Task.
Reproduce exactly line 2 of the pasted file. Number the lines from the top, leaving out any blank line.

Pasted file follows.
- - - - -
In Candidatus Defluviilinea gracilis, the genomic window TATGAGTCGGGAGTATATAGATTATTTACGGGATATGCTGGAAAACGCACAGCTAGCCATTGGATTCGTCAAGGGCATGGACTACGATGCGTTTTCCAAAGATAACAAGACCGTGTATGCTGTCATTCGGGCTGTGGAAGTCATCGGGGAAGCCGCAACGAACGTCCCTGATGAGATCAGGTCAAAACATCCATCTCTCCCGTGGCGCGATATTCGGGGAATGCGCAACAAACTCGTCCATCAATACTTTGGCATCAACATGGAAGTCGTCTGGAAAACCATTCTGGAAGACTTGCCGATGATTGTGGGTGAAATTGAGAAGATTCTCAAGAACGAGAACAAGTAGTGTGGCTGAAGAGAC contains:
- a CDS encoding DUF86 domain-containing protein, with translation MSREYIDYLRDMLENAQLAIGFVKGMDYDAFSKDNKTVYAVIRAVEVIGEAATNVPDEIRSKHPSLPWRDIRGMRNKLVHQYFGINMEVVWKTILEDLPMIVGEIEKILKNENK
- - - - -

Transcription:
- a CDS encoding DUF86 domain-containing protein, with translation MSREYIDYLRDMLENAQLAIGFVKGMDYDAFSKDNKTVYAVIRAVEVIGEAATNVPDEIRSKHPSLPWRDIRGMRNKLVHQYFGINMEVVWKTILEDLPMIVGEIEKILKNENK